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United States Department of Agriculture

Agricultural Research Service

Research Project: Dietary Guidelines Adherence and Healthy Body Weight Maintenance Title: Neighbourhood for playing: using GPS, GIS, and accelerometry to delineate areas within which youth are physically active

Authors
item Yin, Li -
item Raja, Samina -
item Li, Xiao -
item Lai, Yuan -
item Epstein, Leonard -
item Roemmich, James

Submitted to: Urban Studies
Publication Type: Peer Reviewed Journal
Publication Acceptance Date: January 22, 2013
Publication Date: May 16, 2013
Citation: Yin, L., Raja, S., Li, X., Lai, Y., Epstein, L., Roemmich, J.N. 2013. Neighbourhood for playing: using GPS, GIS, and accelerometry to delineate areas within which youth are physically active. Urban Studies. doi:10.1177/0042098013482510.

Interpretive Summary: Research suggests an association between the built environment characteristics of the neighborhood in which adolescents live and their level of physical activity. The geographic boundaries within which youth play are often arbitrarily assumed in existing research, but the geographic boundaries of neighborhoods likely vary across youth. A one-half-mile radius around adolescents’ residences is widely used as the assumed neighborhood. There are; however, limited empirical data to support this assumption. This study uses diaries and accelerometry to supplement GPS data to delineate neighborhoods within which youth play around their residences. The study found that youth, ages 10-15, tend to focus on one section of the often assumed circled neighborhood and engage playing within a quarter-mile radius around their homes.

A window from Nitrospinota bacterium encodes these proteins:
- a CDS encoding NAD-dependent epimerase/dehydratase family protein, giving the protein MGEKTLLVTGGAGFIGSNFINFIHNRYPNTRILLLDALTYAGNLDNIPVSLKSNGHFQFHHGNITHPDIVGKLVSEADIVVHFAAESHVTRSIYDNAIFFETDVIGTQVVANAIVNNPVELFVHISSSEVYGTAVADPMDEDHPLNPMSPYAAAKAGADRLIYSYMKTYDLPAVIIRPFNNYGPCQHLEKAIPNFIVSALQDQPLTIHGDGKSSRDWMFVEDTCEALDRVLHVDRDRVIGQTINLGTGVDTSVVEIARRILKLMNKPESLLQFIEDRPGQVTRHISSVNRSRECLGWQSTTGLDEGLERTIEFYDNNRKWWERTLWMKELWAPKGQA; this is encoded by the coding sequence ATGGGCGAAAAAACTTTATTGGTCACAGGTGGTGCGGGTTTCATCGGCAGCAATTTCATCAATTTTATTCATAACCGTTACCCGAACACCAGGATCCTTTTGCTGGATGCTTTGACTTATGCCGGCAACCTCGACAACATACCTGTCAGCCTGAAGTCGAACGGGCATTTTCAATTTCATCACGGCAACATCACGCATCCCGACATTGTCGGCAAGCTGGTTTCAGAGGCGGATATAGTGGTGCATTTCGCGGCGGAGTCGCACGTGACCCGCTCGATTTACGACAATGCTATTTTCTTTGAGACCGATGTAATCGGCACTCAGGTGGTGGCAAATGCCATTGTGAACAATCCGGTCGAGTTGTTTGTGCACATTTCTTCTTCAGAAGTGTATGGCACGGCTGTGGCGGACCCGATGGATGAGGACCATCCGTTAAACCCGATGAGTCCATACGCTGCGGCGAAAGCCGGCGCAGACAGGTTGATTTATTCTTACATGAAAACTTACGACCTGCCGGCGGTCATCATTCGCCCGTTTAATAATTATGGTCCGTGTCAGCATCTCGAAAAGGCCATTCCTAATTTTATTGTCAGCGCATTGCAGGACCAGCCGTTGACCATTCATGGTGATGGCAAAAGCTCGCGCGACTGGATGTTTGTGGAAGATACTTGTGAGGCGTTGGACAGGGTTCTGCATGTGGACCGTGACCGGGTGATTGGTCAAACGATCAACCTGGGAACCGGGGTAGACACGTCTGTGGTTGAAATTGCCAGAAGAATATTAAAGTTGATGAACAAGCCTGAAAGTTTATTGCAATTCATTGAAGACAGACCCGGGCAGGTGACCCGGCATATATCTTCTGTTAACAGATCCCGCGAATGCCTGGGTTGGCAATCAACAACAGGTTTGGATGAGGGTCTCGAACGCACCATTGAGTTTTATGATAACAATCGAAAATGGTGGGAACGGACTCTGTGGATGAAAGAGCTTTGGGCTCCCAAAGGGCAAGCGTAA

Technical Abstract: Abstract: Existing research suggests an association between the built environment characteristics of the neighborhood in which adolescents live and their level of physical activity. The geographic boundaries within which youth play are often arbitrarily assumed in existing research, but the geographic boundaries of neighborhoods likely vary across youth. A one-half-mile radius around adolescents’ residences is widely used as the assumed neighborhood. There are, however, limited empirical data to support this assumption. This study uses diaries and accelerometry to supplement GPS data to delineate neighborhoods within which youth play around their residences. The study found that youth, ages 10-15, tend to focus on one section of the often assumed circled neighborhood and engage playing within a quarter-mile radius around their homes

Last Modified: 11/1/2014
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